Points of concern: As it stands, the Canadiens are going to have $18.266 million in projected cap space next summer. Jake Allen, Paul Byron, Jonathan Drouin and Sean Monahan are among the pending UFAs. Then there's the fact Cole Caufield's entry-level contract will expire, and he will be in need of an extension that could get costly depending upon- how this season fares for the former University of Wisconsin star. Carey Price is expected to be moved to LTIR this season with the understanding his future still comes with questions. Moving Price and his $10.5 million cap hit to LTIR creates space this season. As for what happens going forward? That appears to be the big question facing the Canadiens when it comes to their cap considerations. -- Clark

Reason for hope: The Canadiens are stacked with young skill players who can jockey for lineup roles right now. Montreal needs its future pillars to gain experience, so hopefully they're primed to eventually lead the way. GM Kent Hughes inherited a cap conundrum, and he's methodically working to unravel it. At the same time, Montreal is increasingly well-positioned to blossom down the road. Hughes has draft picks to play with. He's got a stable coach in Martin St. Louis. Piece by piece, the Canadiens are laying their yellow brick road to brighter days. -- Shilton

26. Boston Bruins
Overall score: 72.5

Why they're here: The Bruins are trying to keep their window of contention open as long as they can -- welcome back, David Krejci -- but our voters believe some dark days are ahead. Boston's prospect pool ranks 29th in the NHL. Surprisingly, their cap situation didn't get much love, ranking 29th overall. It's a bit of a mess now, but the Bruins have just seven players inked beyond the 2023-24 season. Their current roster ranked No. 15 overall while their management and ownership ranked 19th in the league, which is perhaps a byproduct of the popular Bruce Cassidy being swapped for Jim Montgomery as head coach. -- Wyshynski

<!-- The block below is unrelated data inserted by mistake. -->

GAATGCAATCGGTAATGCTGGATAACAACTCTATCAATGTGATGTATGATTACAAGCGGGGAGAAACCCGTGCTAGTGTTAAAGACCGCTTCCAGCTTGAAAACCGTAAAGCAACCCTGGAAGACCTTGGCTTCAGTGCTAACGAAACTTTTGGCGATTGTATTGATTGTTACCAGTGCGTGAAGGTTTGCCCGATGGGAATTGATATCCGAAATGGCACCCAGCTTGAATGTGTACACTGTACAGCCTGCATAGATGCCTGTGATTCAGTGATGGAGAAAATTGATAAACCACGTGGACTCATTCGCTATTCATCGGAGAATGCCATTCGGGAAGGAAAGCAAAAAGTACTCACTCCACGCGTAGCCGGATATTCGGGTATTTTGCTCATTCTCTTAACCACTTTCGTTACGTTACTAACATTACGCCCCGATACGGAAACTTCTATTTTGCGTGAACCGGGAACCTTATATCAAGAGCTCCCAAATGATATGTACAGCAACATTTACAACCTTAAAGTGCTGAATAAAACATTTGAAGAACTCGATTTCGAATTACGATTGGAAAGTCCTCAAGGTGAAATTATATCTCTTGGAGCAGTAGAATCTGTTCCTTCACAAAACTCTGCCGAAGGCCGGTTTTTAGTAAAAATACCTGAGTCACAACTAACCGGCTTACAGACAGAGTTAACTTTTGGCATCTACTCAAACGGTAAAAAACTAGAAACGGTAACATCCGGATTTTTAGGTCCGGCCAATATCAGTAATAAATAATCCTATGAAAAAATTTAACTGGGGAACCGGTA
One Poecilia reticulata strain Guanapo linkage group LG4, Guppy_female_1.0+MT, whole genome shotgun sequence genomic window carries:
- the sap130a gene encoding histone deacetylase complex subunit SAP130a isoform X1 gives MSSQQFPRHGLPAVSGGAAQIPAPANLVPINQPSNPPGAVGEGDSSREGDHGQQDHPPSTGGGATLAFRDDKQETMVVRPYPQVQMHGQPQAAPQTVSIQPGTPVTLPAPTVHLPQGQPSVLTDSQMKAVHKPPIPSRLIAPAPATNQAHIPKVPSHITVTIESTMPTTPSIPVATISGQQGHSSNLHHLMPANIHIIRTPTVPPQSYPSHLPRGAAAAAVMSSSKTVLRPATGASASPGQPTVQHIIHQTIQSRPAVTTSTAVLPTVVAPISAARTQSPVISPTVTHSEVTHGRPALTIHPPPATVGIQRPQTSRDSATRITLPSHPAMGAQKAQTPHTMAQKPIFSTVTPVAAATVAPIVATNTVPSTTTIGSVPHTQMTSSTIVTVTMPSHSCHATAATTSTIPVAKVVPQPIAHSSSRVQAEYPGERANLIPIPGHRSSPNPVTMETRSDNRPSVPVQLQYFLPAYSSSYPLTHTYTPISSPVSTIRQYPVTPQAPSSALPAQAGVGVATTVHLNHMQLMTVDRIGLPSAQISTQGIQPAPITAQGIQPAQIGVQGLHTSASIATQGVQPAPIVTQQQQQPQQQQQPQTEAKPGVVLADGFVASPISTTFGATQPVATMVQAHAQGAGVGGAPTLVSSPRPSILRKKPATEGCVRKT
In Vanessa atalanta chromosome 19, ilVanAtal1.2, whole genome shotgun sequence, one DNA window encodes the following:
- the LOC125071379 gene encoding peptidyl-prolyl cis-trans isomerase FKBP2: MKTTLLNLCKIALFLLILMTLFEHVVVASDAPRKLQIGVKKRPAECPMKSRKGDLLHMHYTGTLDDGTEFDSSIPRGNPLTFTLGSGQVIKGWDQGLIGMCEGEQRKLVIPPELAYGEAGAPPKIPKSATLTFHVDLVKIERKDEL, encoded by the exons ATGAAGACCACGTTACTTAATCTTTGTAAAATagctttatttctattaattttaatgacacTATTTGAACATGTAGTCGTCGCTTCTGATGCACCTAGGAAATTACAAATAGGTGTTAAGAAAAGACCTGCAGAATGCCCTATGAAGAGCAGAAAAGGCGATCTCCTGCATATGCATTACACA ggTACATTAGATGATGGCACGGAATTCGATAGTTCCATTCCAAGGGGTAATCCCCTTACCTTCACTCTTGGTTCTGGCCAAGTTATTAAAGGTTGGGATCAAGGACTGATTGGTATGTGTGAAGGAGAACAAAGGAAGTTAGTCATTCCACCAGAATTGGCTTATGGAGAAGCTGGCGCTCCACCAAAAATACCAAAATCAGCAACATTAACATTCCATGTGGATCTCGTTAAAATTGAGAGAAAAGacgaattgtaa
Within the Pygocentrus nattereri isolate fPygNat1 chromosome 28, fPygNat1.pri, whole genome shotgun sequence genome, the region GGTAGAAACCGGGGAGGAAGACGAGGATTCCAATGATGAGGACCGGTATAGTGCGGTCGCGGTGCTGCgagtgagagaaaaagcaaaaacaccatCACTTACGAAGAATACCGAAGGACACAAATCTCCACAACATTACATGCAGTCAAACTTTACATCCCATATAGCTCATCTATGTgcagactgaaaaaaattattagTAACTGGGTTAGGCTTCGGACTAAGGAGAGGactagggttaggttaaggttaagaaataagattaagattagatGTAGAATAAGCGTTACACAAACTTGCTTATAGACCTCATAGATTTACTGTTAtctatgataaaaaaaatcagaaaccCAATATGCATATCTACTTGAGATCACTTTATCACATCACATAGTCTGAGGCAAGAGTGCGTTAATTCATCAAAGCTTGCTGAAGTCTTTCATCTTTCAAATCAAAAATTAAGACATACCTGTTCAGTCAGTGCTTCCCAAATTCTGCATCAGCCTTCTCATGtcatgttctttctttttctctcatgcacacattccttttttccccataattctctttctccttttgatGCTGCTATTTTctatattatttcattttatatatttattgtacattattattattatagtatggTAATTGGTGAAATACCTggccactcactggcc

Points of concern: The Bruins' average forward age is 29.9 years. They have 11 players who are on expiring contracts. Nine of those 11 players are pending unrestricted free agents, and six of them are older than 30. David Pastrnak, while just 26, is one of those players heading into the last year of his contract. Brandon Carlo, Charlie Coyle, Hampus Lindholm and Charlie McAvoy are the only players with contracts with at least three more years remaining after this season. McAvoy and Jeremy Swayman have found success as former prospects. Where it becomes complicated is the Bruins have not had a prospect taken after that 2017 class who has played at least one NHL game. Everyone else in the Atlantic Division has had at least three prospects reach the NHL in that timespan. The Bruins have also owned their first-round picks in two of the last five drafts with their highest selection being Fabian Lysell at No. 21 in 2021. -- Clark

Reason for hope: Pastrnak is saying all the right things about remaining a Bruin well past his current contract expiration in July. Yes, Boston's cap situation is complicated, but figuring out how to keep Pastrnak will be the priority (however it has to happen). Boston is built to win right now, anyway. It's why Patrice Bergeron and David Krejci are back. They know there's still a chance. And while the Bruins' prospect pipeline isn't exactly flowing, Pastrnak's long-term commitment makes Boston a good team and an attractive spot for other players to land, too. -- Shilton

27. New York Islanders
Overall score: 72.0

Why they're here: Take a look at the Islanders roster and count how many players are under the age of 25. That's why New York ranked 30th in prospect pool among our voters. Check out how many contracts extend beyond this season for a team that finished outside the playoffs in 2021-22. That's why they're ranked 21st in current roster and salary cap outlook. There's some faith in GM Lou Lamoriello to figure this out, as Islanders management and ownership ranked 16th overall. -- Wyshynski

Points of concern: Place the Mathew Barzal contract discussion on hold for a brief moment. The Islanders have not had a first-round pick in the last three drafts. It has forced them to become an organization that wants to maximize the prospects they have selected beyond the first round. But the Isles have faced a challenge in that regard. They have struggled to have a non-first rounder reach the NHL since their 2017 class; that group yielded Sebastian Aho and Robin Salo, who have combined to play 82 career games thus far. The most successful examples who have found long-term success came in the 2014 draft, with Devon Toews (who was traded to Colorado) and Ilya Sorokin. -- Clark